Is your company performing as well as it could? Are you leaving money on the table? Most companies are. But the source of the problem isn’t financial capital—it’s human capital.
According to Gallup’s State of the American Workplace, an astounding 67 percent of workers say they’re unhappy and not engaged, costing U.S. businesses an estimated $483 to $605 billion each year in lost productivity. To assess this problem, many companies rely on annual employee engagement surveys, turning to a top-down approach to improve results. But is this the best strategy? The numbers clearly show it’s not.
In my 30 years’ experience as a Fortune 50 turnaround specialist, employing a little-understood “horizontal” approach is what delivers huge returns. It starts with the idea that any employee can impact the engagement of every employee in a group, a concept that’s supported by years of research.
A 2010 foundational study by James Fowler and Nicholas Christakis, who hail from the University of California and Harvard, respectively, revealed that cooperation spreads within a group from person to person. However, it doesn’t stop there. To the surprise of many, these researchers discovered that positive emotions spread even further: from person to person to person to person—up to three degrees of separation, even among people who aren’t acquainted.
But it’s the breakthrough work of another researcher that proved that positive emotions spread from person to person in ways that also benefit work environments. While at Yale University, researcher Sigal Barsade discovered that the spread of positive emotion in the workplace is linked to increased cooperation, decreased conflict, and improved task performance. In short: positive workplace emotions cascade and lead to unprecedented levels of employee performance and engagement.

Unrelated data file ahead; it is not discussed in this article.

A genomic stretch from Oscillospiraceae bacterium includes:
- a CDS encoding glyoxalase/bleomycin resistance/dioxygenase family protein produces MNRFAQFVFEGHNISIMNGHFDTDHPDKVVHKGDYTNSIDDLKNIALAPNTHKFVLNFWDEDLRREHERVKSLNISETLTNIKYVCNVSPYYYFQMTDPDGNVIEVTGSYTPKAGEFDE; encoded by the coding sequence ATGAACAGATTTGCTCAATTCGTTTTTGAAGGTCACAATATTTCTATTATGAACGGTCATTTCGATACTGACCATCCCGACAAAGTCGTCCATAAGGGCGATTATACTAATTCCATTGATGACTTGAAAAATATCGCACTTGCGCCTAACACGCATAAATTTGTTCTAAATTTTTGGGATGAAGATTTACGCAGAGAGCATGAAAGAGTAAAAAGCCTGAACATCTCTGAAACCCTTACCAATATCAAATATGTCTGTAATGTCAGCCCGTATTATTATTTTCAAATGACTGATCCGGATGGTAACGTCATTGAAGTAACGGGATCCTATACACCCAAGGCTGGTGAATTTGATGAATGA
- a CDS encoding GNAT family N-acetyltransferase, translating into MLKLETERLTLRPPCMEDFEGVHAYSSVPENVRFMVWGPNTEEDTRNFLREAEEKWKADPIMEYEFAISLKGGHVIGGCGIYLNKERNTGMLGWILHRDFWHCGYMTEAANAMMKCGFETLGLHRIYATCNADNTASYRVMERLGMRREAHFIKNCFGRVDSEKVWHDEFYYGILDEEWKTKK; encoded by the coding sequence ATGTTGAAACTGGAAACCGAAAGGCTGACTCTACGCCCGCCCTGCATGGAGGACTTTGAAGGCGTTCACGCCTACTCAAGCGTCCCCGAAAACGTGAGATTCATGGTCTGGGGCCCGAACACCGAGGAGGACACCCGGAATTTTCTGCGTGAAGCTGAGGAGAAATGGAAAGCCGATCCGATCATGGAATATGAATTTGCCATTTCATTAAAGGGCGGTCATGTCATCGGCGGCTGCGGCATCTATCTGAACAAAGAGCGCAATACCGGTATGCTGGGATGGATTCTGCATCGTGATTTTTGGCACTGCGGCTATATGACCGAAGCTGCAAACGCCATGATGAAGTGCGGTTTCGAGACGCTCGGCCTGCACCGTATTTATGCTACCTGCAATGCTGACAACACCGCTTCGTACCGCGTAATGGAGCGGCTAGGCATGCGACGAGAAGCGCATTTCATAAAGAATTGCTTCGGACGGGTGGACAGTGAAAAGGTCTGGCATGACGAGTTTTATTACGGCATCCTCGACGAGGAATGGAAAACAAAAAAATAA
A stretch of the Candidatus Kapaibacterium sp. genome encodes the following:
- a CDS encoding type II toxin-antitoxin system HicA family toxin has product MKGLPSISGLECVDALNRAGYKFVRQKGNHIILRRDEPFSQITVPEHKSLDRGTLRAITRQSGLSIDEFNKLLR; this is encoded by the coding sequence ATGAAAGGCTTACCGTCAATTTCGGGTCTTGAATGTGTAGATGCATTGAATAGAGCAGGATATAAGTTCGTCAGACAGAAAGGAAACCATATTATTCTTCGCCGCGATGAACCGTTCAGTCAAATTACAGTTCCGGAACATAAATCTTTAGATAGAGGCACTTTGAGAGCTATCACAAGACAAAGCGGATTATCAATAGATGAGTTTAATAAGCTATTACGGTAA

This understanding—the power that co-workers have on one another—has been the missing link in today’s workplace. I call it viral engagement, and too many companies are missing out on this crucial driver of growth.
When employees feel energized, positive, and engaged, they feel great about giving their all. They team well with others. They get creative in how they approach and conquer challenges. These high levels of satisfaction come from working in an environment where employees are able to connect what they do to who they are, regardless of their title. I refer to these individuals as Chiefs.
Every company has ten distinct opportunities to create the right conditions for this kind of viral engagement, which is contagious and can start from anyone anywhere in an organization.
1. Selection. Are you hiring team players? Do you consider that every addition to your team has an immediate impact on the engagement of your current employees?
2. Education. Are you investing in soft skill training that will enable your employees to be more effective in engaging with each other?
3. Communication. Do you reinforce that verbal and written communication are equally important skills that enhance engagement?
4. Compensation. Have you considered paying a small team bonus for improvements in employee teamwork and cooperation?
5. Assessment. Do you assess for engagement skill sets?
6. Recognition. Do you recognize individuals and teams, especially when new organizational practices are adopted from the “bottom up”?
7. Promotion. Is it clear to your team members that promotions are directly linked to engagement success?
8. Retention. When people leave your organization, do you ask about engagement in exit interviews?
9. Performance management. Is engagement an integral part of your ongoing performance management?
10. The mission. Could engagement language be added to your organization’s mission statement?
When you understand that viral engagement is possible, and that it’s not just a trendy buzzword, you have the power to fill in this missing piece and unleash an entirely new paradigm within your organization.
*Originally published at HR Daily Advisor